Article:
Date of Award:

2014

Document Type:

Thesis

Degree Name:

Master of Science (MS)

Department:

Family, Consumer, and Human Development

Advisor/Chair:

Kay Bradford

Abstract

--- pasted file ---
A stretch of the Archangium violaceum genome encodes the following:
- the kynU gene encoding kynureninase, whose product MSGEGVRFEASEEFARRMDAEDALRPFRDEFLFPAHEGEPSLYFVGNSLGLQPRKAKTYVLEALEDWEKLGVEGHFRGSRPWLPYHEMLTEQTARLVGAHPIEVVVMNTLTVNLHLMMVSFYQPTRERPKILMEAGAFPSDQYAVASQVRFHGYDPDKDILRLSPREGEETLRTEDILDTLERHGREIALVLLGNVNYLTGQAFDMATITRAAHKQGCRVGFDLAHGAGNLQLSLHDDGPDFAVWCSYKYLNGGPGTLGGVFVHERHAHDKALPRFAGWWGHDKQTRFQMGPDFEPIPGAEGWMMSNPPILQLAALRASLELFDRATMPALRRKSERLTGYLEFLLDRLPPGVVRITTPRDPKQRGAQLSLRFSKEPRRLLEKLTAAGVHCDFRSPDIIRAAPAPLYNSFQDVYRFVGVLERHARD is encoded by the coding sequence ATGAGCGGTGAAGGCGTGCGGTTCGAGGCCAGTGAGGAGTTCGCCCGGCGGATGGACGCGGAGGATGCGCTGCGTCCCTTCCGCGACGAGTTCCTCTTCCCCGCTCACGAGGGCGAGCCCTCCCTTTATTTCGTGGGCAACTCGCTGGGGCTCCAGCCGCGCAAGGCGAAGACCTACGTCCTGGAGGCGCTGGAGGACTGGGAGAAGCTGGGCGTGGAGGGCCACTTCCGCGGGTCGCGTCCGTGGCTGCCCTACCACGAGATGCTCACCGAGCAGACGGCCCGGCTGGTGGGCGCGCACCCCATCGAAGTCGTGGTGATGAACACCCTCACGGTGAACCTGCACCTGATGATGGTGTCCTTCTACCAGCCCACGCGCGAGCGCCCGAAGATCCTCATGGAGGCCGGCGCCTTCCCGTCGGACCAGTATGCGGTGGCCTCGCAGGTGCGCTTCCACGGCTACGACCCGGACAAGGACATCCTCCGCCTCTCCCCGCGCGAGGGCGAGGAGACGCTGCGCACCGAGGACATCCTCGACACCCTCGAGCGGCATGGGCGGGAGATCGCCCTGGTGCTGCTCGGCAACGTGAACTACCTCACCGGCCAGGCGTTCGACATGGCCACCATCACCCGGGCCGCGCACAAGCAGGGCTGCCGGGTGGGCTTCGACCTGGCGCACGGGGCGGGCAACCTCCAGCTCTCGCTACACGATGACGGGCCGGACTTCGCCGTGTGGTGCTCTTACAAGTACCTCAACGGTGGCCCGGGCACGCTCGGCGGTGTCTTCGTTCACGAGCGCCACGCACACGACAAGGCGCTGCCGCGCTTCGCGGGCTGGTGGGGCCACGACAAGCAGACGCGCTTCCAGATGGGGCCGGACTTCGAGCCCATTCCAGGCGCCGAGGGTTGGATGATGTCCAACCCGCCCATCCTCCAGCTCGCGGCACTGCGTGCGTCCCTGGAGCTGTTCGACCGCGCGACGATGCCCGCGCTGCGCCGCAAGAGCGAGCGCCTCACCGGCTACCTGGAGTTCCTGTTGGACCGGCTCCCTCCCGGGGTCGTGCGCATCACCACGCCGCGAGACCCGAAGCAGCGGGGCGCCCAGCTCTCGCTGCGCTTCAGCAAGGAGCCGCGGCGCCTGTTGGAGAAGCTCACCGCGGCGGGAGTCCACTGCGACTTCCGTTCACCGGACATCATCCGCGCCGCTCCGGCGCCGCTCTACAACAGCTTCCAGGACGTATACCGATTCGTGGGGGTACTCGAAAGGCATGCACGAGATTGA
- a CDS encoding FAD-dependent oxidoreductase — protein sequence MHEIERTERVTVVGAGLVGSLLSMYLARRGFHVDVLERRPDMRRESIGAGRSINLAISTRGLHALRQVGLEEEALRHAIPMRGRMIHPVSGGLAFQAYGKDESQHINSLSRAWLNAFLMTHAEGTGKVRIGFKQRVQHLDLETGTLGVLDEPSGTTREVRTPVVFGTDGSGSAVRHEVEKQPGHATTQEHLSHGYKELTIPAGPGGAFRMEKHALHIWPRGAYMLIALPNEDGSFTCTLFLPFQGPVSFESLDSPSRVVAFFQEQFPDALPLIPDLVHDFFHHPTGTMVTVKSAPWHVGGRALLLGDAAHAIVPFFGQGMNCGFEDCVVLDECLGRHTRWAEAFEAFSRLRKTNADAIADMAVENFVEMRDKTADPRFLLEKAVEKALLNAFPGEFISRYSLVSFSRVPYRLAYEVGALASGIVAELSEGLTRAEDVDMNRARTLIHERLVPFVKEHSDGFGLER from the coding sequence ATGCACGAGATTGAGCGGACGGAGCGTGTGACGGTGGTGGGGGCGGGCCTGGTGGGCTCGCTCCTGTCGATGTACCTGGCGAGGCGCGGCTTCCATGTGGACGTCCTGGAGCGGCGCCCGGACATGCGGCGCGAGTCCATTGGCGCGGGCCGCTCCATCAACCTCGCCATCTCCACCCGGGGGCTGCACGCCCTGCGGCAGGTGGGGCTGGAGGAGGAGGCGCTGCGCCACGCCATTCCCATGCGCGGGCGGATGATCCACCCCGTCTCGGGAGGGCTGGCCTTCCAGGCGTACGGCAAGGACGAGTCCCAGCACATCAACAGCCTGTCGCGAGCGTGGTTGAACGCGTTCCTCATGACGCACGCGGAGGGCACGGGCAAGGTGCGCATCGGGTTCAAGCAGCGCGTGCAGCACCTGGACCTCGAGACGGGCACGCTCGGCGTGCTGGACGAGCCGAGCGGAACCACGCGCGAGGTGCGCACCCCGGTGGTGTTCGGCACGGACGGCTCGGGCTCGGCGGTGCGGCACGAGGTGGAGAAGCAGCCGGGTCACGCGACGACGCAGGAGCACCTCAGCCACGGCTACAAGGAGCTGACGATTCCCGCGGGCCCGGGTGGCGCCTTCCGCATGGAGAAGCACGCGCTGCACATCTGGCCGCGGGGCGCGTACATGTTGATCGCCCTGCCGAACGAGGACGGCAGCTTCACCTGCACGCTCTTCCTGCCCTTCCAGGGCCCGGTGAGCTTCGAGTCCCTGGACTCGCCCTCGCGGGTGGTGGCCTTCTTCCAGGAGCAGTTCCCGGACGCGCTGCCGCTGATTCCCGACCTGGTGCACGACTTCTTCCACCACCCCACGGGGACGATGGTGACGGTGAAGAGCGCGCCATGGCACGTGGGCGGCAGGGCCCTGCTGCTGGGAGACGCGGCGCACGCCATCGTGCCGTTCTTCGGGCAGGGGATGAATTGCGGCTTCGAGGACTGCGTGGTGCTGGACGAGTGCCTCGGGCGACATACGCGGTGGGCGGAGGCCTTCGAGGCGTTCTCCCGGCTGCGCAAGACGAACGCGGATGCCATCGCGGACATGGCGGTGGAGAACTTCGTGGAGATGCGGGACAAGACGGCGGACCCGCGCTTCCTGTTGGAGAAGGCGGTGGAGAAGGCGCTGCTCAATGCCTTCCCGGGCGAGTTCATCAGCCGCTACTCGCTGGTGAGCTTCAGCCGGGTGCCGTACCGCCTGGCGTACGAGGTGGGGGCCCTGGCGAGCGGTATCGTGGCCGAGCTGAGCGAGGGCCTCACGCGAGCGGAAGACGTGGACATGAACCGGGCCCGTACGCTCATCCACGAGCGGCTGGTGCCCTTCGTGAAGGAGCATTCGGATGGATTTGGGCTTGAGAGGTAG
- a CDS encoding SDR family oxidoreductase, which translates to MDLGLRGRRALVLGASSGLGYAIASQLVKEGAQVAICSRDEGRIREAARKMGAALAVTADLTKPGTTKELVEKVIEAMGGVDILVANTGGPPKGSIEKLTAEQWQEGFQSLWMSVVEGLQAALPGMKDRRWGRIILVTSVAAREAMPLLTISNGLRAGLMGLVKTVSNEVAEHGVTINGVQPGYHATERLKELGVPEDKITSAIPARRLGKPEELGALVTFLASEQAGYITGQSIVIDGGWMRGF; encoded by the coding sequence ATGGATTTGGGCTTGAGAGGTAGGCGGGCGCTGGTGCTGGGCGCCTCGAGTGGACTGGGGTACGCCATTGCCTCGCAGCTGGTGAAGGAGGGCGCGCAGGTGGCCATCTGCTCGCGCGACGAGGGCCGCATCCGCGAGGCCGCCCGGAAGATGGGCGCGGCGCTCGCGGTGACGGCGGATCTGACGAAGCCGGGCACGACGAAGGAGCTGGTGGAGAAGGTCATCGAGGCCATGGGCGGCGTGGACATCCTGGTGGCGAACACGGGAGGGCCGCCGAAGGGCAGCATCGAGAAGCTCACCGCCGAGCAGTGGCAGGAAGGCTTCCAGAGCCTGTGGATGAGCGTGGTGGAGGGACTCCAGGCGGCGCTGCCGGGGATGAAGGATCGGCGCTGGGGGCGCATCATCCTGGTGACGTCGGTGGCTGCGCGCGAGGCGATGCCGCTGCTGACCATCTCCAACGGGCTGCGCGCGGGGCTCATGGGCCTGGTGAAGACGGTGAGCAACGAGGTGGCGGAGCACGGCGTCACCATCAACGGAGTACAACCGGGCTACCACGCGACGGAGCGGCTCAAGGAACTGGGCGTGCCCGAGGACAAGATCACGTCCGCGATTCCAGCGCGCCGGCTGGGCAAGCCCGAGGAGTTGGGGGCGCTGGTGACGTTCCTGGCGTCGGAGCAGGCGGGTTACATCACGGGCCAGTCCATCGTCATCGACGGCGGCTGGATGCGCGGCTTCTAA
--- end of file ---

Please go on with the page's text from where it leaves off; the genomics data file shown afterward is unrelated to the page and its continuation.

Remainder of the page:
Family and Consumer Sciences (FCS) Extension faculty members are increasingly involved in offering couple and relationship education (CRE), but some have limited background in this format of family life education. This study used a phenomological approach to examine the experiences of Extension faculty members who offered CRE in their respective counties for their first time. Data were collected through face-to-face and telephone interviews. Four themes emerged from the interview data. First, considerations for offering this type of education included valuing CRE, having sufficient and specific knowledge about the needs of the county for CRE, and access to other forms of resources (mentors, previous training, or funding). Second, successes were discussed in terms of creating positive partnerships, successful recruitment strategies, and resources (utilization of funds and getting trained in CRE for the event). Third, faculty members described challenges including a lack of partnerships, limited resources, recruitment struggles, and lack of sufficient funds. Fourth, the reflections from the faculty members included plans and changes for future programming as faculty members reflected back on their actual experiences. These findings provide guidance for Extension faculty members with limited experience who are interested in offering CRE.